Ben Affleck talks The Town
Crime pays again for Boston's actor-turned-director.
Thu Sep 9 2010
Ask any film fanatic—one who obsesses over movies, makes them or both—what today’s action flicks don’t do as well as their predecessors, and you’ll get some revealing answers. For Ben Affleck, the don’t-make-’em-like-they-used-to bugaboo of the moment would be car chases. “There was a time when coordinating an amazing car chase—I mean one where you felt a real sense of danger and I-can’t-believe-they-did-that sense of awe—was considered an art form,” the 38-year-old actor-director says, calling from Los Angeles. “But the main reason why the chase in, say, The French Connection works so well is not just because you’re right there with [Gene] Hackman in the car; you’re invested in who this guy is and what catching this villain means to him. That’s what’s missing now. You can slap on all the visual histrionics you want, but if there’s not a human being at the center of all that movement, who cares? It’s just a lot of explosions and noise that ends up numbing you.”
This sentiment would explain why his second directorial effort, The Town, feels like such a throwback. Based on Chuck Hogan’s novel Prince of Thieves, the thriller revolves around a group of career bank robbers in Boston’s rough Charlestown neighborhood. Problems arise when head crook Doug MacRay (Affleck) falls for a teller (Rebecca Hall) who might be able to finger his gang for a recent job. For the scene in which the crew lead cops on a high-speed pursuit, Affleck purposefully “went the retro route” and staged the showstopping sequence with old-school stunt choreography instead of digital wizardry. The focus, however, remains as much on what’s at stake for MacRay in this getaway as it does on squealing tires and twisted metal—evidence that the balance of genre thrills and character-based drama that Affleck demonstrated in his directorial debut, 2007’s Gone Baby Gone, wasn’t a fluke.
Not that the Beantown native was itching to do another regional potboiler. “I was initially worried that I’d be typecast as the 'Boston crime-movie guy,’?” he says. “What if I eventually wanted to direct a science-fiction film or something set in Dubai? My fear was that people would just go, 'Oh yeah, you can do something else...you can make another Boston crime movie is what you can do, kid! Tell you what, we’ll give you Rhode Island. Go film a crime story in Dubai, Rhode Island!’?But the story was too good to pass up, and it’s not as if people were beating down my door with offers.” Asked if he felt that people viewed him differently after Gone Baby Gone, Affleck gets quiet for a second. “I don’t know. I love actors, and my goal was always to create an atmosphere that’s conducive to them doing great work. I figured if I do that, at the very least other actors would take me seriously as a director and I could get another shot at it.”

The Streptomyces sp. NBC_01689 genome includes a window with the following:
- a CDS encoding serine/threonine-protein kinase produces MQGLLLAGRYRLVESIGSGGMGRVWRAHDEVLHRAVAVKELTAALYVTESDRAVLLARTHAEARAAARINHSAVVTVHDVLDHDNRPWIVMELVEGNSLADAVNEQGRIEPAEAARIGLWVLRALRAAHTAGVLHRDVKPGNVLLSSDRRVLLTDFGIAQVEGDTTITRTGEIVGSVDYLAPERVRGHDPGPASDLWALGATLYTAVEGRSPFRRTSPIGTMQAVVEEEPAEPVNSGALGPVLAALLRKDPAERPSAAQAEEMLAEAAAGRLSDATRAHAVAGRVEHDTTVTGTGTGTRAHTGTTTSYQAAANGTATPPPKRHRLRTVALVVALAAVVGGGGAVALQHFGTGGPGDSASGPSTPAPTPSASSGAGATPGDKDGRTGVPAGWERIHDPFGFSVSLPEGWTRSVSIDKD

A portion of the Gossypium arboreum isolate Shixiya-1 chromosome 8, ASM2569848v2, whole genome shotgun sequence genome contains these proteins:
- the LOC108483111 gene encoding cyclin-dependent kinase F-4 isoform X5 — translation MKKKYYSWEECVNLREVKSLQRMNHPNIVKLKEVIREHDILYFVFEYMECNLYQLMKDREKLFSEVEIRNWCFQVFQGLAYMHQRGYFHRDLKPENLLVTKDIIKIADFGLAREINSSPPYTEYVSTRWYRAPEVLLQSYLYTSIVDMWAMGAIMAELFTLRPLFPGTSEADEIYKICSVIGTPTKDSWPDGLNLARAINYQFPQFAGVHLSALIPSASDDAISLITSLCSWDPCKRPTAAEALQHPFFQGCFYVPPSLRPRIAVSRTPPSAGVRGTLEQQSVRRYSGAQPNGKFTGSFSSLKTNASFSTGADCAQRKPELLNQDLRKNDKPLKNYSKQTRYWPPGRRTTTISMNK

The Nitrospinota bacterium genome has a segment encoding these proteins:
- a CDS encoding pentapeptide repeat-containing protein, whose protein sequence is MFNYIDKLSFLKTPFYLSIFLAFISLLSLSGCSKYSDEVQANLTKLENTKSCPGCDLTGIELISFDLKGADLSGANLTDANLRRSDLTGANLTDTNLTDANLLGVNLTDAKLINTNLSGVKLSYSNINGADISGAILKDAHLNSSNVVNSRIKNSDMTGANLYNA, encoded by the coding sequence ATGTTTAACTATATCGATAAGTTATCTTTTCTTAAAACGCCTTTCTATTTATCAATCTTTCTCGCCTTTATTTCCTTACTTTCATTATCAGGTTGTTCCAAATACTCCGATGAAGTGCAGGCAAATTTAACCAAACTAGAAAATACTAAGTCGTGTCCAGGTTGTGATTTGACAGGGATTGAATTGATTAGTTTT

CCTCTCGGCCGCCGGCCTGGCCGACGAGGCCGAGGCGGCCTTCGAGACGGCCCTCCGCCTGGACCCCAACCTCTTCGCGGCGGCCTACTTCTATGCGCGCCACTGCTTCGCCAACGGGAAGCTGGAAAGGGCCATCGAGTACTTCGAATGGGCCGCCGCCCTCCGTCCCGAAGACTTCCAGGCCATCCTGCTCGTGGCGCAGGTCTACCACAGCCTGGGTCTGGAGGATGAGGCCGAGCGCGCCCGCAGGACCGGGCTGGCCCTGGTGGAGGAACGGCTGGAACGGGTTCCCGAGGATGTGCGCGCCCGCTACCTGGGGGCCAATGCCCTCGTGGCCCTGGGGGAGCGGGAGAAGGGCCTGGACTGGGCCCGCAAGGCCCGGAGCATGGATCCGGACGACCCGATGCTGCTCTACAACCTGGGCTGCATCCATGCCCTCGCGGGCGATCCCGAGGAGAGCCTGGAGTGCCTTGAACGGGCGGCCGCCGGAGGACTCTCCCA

“He’s being extremely modest,” Rebecca Hall says, phoning from Venice on the eve of the movie’s world premiere. “I wouldn’t say that Ben is a good filmmaker simply because he likes actors, or because he’s an actor; he’s a good director because he thinks like a director, period. It’s clear to me that he’s already developed a distinct sensibility and style of storytelling, and this is only his second movie. Plus his performance shows that he has the ability to switch modes with incredible ease.” She laughs. “His talent and his ability to multitask so well never failed to irritate me.”
For Affleck, the chance to prove that he can wear several hats at once may be a bid to turn the corner; in a recent New York Times profile, he said The Town was “an emblem of the person I want to be going forward.” It’s tempting to interpret the statement as a refutation of a career phase in which external factors overshadowed the work (the less said about the two-headed tabloid monster known as “Bennifer,” the better). “Yeah, I could see someone saying that,” he says. “But that’s really only part of it. Basically, I want to make movies that are representative of the actor and director I’d like to be, where I don’t have to qualify: 'Well, this is what I wanted to do, but the director did this, and the studio wanted that.’
I believe in this more than anything I’ve done in a long time, because everything, including the mistakes, are mine. People may not like the result. But at least I know I was the guy behind the wheel.”